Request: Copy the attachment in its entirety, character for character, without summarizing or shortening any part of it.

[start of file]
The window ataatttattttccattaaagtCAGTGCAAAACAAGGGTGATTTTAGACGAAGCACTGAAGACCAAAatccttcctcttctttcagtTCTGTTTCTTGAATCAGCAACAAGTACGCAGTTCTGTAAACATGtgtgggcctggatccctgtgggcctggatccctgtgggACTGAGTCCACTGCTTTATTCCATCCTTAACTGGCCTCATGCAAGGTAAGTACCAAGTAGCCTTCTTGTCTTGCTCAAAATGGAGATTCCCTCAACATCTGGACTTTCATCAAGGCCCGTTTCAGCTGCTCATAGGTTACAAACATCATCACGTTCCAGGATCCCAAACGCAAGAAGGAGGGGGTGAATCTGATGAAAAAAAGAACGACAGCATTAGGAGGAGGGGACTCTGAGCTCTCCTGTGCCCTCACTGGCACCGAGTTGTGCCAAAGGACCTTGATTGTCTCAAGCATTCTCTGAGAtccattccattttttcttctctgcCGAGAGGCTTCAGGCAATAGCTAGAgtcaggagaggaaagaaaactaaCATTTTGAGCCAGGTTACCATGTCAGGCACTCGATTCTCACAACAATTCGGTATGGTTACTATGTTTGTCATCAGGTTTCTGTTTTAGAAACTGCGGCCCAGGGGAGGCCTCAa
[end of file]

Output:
The window ataatttattttccattaaagtCAGTGCAAAACAAGGGTGATTTTAGACGAAGCACTGAAGACCAAAatccttcctcttctttcagtTCTGTTTCTTGAATCAGCAACAAGTACGCAGTTCTGTAAACATGtgtgggcctggatccctgtgggcctggatccctgtgggACTGAGTCCACTGCTTTATTCCATCCTTAACTGGCCTCATGCAAGGTAAGTACCAAGTAGCCTTCTTGTCTTGCTCAAAATGGAGATTCCCTCAACATCTGGACTTTCATCAAGGCCCGTTTCAGCTGCTCATAGGTTACAAACATCATCACGTTCCAGGATCCCAAACGCAAGAAGGAGGGGGTGAATCTGATGAAAAAAAGAACGACAGCATTAGGAGGAGGGGACTCTGAGCTCTCCTGTGCCCTCACTGGCACCGAGTTGTGCCAAAGGACCTTGATTGTCTCAAGCATTCTCTGAGAtccattccattttttcttctctgcCGAGAGGCTTCAGGCAATAGCTAGAgtcaggagaggaaagaaaactaaCATTTTGAGCCAGGTTACCATGTCAGGCACTCGATTCTCACAACAATTCGGTATGGTTACTATGTTTGTCATCAGGTTTCTGTTTTAGAAACTGCGGCCCAGGGGAGGCCTCAa